What will it take to prevent the next wildfire disaster?

The spread and intensity of the wildfires raging in California call for a far higher level of fire prevention, containment, and disaster management than the state has had previously. Property owners and developers, fire departments, utilities, and other entities need to strengthen collaboration, and revisit building codes and insurance industry practices, according to experts at Wharton and the University of California, Berkeley.

firefighters in remaining archway of a destroyed building with side of firetruck in foreground

At last count, three major fires are still active in the state, claiming 44 lives and destroying more than 7,000 properties as they burned through more than 220,000 acres. The state has “Red Flag” warnings in place, which means conditions are ripe for further fires. President Trump issued a “Major Disaster Declaration” for California, responding to a request from Gov. Jerry Brown over the weekend. Such a declaration enables the Federal Emergency Management Agency (FEMA) to provide a variety of federal assistance programs.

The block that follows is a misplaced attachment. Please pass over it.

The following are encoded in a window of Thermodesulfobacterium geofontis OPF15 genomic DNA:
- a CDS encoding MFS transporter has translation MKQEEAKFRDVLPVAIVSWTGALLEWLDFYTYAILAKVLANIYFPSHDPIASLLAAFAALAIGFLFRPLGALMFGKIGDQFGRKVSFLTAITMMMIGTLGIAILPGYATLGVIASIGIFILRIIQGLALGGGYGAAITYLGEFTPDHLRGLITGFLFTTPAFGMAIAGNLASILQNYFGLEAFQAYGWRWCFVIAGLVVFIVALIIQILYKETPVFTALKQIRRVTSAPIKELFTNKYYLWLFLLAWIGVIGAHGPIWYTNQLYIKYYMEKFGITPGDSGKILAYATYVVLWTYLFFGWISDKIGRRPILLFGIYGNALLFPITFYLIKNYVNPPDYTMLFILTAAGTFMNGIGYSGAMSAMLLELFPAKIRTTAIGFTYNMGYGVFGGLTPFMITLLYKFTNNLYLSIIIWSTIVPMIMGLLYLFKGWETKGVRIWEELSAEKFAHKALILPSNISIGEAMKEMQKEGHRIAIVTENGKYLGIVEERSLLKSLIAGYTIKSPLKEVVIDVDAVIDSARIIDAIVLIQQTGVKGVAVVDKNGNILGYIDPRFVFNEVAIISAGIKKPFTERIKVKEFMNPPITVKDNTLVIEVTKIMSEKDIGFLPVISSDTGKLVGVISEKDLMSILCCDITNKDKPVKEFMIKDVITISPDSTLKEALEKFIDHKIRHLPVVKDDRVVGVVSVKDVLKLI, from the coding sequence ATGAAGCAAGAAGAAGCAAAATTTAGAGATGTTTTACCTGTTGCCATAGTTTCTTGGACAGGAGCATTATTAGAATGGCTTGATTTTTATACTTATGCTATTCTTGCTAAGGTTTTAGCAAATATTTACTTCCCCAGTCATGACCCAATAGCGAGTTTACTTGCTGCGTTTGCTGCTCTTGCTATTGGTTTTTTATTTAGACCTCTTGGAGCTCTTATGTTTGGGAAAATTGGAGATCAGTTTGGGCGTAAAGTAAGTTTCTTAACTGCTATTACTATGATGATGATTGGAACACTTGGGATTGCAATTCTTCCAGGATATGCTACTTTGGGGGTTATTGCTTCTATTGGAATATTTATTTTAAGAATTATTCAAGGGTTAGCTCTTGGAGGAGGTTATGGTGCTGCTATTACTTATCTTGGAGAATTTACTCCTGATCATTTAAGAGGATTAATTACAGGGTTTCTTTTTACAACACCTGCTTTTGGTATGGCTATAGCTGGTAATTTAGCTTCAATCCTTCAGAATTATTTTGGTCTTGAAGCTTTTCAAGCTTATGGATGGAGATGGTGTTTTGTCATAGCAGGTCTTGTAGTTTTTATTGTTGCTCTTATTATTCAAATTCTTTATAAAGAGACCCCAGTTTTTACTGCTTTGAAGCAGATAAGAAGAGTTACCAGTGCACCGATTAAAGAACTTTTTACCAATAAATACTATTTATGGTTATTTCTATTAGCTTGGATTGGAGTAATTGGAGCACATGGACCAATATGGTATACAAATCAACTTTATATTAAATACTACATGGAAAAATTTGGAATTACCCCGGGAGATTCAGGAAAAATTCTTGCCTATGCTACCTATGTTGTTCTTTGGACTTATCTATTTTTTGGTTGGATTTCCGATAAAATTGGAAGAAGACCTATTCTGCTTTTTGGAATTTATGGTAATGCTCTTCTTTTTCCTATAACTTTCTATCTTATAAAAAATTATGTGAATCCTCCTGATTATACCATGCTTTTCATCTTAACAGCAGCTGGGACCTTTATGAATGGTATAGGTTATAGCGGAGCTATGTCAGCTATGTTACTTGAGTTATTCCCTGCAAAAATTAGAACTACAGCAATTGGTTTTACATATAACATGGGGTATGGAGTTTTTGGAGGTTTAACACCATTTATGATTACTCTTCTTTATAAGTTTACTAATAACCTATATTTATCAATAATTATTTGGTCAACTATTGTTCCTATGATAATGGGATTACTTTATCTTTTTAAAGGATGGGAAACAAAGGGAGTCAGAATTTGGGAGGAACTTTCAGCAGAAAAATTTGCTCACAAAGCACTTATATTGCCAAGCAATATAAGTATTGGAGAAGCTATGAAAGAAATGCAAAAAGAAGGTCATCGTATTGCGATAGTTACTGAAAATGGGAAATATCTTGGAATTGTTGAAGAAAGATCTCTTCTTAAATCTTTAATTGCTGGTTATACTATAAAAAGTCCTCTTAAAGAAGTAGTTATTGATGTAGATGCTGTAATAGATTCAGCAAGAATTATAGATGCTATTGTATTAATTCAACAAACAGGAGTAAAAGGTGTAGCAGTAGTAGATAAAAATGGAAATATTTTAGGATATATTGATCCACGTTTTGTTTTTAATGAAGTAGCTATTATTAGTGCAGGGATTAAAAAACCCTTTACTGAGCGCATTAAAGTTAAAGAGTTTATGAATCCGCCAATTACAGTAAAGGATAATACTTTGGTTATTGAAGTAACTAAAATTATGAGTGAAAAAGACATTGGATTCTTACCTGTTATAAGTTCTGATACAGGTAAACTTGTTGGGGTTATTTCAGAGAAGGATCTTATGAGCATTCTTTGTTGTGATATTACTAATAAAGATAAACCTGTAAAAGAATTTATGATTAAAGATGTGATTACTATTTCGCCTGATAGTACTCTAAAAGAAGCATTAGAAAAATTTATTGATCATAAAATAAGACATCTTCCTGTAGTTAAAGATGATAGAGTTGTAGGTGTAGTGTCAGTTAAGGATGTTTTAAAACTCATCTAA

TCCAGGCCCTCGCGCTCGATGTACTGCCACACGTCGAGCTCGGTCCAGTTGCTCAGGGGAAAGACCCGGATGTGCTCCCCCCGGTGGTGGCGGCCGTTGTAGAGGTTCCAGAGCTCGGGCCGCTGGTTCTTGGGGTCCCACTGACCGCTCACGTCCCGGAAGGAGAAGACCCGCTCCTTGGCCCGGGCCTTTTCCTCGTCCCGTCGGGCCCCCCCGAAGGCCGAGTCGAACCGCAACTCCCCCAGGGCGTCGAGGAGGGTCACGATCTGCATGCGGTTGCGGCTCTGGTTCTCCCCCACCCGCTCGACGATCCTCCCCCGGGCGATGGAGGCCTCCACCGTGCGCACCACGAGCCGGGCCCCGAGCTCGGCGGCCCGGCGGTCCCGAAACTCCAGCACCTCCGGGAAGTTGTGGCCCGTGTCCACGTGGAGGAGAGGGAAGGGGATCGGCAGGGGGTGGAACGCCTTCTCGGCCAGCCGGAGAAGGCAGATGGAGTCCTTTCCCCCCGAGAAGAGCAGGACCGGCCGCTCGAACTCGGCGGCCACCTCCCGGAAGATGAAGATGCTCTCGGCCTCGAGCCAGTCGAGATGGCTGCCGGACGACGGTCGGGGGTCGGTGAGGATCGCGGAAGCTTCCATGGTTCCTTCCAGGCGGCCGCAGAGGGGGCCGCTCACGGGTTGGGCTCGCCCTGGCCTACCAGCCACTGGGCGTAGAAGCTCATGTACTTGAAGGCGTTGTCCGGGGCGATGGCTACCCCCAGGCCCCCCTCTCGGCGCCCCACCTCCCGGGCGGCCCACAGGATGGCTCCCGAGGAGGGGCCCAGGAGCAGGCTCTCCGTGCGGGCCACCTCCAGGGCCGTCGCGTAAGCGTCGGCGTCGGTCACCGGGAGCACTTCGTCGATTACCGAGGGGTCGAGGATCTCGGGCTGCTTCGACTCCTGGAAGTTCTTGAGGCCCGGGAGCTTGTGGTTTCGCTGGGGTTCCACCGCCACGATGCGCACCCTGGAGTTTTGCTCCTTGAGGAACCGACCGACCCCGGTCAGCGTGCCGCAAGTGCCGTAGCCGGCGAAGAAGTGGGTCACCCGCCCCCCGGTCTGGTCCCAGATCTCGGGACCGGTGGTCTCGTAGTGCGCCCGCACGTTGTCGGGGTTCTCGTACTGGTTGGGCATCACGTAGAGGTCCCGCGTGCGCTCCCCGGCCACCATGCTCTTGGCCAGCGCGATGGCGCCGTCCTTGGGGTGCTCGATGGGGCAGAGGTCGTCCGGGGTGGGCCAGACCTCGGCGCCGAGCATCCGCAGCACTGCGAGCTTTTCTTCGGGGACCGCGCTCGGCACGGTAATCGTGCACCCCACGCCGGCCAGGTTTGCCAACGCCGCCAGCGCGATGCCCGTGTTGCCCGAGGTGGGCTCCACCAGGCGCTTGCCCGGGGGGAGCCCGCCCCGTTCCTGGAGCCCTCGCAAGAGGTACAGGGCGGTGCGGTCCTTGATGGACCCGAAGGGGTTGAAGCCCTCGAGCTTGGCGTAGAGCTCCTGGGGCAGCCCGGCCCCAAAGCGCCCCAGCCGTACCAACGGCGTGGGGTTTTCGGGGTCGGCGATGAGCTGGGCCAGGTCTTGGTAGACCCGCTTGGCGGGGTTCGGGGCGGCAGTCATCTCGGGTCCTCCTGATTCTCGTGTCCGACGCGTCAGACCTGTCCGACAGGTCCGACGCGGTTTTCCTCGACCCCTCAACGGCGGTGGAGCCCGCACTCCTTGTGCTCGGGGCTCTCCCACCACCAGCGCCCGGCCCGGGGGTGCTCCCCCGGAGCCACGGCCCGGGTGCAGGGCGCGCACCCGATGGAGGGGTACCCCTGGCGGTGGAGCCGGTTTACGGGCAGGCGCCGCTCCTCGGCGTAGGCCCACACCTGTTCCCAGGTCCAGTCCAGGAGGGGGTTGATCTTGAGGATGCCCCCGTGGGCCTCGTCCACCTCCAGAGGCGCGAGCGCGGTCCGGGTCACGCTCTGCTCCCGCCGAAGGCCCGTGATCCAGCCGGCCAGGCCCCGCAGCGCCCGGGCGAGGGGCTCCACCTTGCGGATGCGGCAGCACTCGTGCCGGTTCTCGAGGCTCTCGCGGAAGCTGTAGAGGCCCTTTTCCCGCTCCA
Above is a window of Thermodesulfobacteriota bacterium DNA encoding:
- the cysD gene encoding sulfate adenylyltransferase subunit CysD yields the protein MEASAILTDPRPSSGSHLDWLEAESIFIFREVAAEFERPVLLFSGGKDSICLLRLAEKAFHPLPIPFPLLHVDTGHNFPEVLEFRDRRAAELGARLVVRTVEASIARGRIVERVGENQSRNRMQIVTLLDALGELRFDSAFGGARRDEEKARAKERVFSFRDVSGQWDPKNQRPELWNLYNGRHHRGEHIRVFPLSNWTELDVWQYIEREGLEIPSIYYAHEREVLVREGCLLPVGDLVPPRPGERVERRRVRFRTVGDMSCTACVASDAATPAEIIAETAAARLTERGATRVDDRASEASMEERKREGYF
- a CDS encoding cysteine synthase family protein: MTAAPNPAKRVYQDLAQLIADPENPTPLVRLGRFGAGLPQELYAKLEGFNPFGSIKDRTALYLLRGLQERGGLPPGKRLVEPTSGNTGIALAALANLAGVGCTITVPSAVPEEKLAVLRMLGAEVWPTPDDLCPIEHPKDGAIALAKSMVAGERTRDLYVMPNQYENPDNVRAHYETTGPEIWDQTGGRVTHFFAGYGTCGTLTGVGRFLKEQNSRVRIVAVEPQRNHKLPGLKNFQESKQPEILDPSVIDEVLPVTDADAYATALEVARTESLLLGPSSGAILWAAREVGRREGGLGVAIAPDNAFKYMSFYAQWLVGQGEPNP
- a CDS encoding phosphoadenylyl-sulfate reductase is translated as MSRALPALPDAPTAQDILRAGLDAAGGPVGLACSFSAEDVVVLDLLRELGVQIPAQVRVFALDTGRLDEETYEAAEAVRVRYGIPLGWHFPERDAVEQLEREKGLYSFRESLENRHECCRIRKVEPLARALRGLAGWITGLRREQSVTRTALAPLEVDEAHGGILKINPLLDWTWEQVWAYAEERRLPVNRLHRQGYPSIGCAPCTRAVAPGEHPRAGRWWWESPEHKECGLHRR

“We need to figure out ways where the State of California, insurers, utilities, and residents can take steps to reduce these losses in the future,” said Howard Kunreuther, Wharton professor of operations, information and decisions, and co-director of the school’s Risk Management and Decision Processes Center.

A number of efforts are already underway in fire prevention and management in the state. The governor set up a forest management task force, the California Department of Forestry and Fire Protection is investing in expanding its air fleet, and the state is an active participant in the Firewise USA program of The National Fire Protection Association, which focuses on educating the public about fire and loss prevention.

Read more at Knowledge@Wharton.